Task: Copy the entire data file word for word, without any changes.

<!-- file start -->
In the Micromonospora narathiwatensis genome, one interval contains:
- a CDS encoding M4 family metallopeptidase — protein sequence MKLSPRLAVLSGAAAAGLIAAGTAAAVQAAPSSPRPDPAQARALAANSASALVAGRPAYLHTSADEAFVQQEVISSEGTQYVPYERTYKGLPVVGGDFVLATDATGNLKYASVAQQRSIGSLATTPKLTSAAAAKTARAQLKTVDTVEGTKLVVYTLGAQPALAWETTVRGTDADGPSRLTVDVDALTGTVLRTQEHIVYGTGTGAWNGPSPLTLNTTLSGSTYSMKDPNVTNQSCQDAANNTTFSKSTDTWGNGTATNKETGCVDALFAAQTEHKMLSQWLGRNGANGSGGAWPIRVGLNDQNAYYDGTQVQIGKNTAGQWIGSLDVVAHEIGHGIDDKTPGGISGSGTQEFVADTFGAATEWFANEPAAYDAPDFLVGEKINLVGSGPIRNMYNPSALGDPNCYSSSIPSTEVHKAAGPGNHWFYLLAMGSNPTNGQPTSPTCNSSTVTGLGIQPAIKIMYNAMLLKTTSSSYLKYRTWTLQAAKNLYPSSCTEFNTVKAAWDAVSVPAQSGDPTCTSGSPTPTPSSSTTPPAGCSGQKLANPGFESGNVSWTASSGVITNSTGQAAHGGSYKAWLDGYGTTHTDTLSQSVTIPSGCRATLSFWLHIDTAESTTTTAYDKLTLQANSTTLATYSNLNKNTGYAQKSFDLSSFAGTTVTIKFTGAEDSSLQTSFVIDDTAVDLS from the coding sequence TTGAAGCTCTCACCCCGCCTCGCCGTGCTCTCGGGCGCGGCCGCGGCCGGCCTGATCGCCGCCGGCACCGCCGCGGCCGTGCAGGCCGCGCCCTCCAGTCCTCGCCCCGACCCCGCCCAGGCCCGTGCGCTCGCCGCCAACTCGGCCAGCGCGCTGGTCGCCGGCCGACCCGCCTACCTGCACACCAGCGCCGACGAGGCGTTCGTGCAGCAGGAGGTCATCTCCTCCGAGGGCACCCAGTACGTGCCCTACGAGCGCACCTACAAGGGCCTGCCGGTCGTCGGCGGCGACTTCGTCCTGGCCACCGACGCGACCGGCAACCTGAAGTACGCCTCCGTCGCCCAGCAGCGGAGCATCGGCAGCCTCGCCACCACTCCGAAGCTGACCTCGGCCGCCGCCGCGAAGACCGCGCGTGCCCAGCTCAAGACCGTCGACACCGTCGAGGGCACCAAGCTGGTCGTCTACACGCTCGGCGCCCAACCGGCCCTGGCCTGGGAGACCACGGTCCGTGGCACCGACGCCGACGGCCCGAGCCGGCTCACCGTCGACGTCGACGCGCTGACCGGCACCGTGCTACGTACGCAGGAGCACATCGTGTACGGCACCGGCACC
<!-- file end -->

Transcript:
In the Micromonospora narathiwatensis genome, one interval contains:
- a CDS encoding M4 family metallopeptidase — protein sequence MKLSPRLAVLSGAAAAGLIAAGTAAAVQAAPSSPRPDPAQARALAANSASALVAGRPAYLHTSADEAFVQQEVISSEGTQYVPYERTYKGLPVVGGDFVLATDATGNLKYASVAQQRSIGSLATTPKLTSAAAAKTARAQLKTVDTVEGTKLVVYTLGAQPALAWETTVRGTDADGPSRLTVDVDALTGTVLRTQEHIVYGTGTGAWNGPSPLTLNTTLSGSTYSMKDPNVTNQSCQDAANNTTFSKSTDTWGNGTATNKETGCVDALFAAQTEHKMLSQWLGRNGANGSGGAWPIRVGLNDQNAYYDGTQVQIGKNTAGQWIGSLDVVAHEIGHGIDDKTPGGISGSGTQEFVADTFGAATEWFANEPAAYDAPDFLVGEKINLVGSGPIRNMYNPSALGDPNCYSSSIPSTEVHKAAGPGNHWFYLLAMGSNPTNGQPTSPTCNSSTVTGLGIQPAIKIMYNAMLLKTTSSSYLKYRTWTLQAAKNLYPSSCTEFNTVKAAWDAVSVPAQSGDPTCTSGSPTPTPSSSTTPPAGCSGQKLANPGFESGNVSWTASSGVITNSTGQAAHGGSYKAWLDGYGTTHTDTLSQSVTIPSGCRATLSFWLHIDTAESTTTTAYDKLTLQANSTTLATYSNLNKNTGYAQKSFDLSSFAGTTVTIKFTGAEDSSLQTSFVIDDTAVDLS from the coding sequence TTGAAGCTCTCACCCCGCCTCGCCGTGCTCTCGGGCGCGGCCGCGGCCGGCCTGATCGCCGCCGGCACCGCCGCGGCCGTGCAGGCCGCGCCCTCCAGTCCTCGCCCCGACCCCGCCCAGGCCCGTGCGCTCGCCGCCAACTCGGCCAGCGCGCTGGTCGCCGGCCGACCCGCCTACCTGCACACCAGCGCCGACGAGGCGTTCGTGCAGCAGGAGGTCATCTCCTCCGAGGGCACCCAGTACGTGCCCTACGAGCGCACCTACAAGGGCCTGCCGGTCGTCGGCGGCGACTTCGTCCTGGCCACCGACGCGACCGGCAACCTGAAGTACGCCTCCGTCGCCCAGCAGCGGAGCATCGGCAGCCTCGCCACCACTCCGAAGCTGACCTCGGCCGCCGCCGCGAAGACCGCGCGTGCCCAGCTCAAGACCGTCGACACCGTCGAGGGCACCAAGCTGGTCGTCTACACGCTCGGCGCCCAACCGGCCCTGGCCTGGGAGACCACGGTCCGTGGCACCGACGCCGACGGCCCGAGCCGGCTCACCGTCGACGTCGACGCGCTGACCGGCACCGTGCTACGTACGCAGGAGCACATCGTGTACGGCACCGGCACC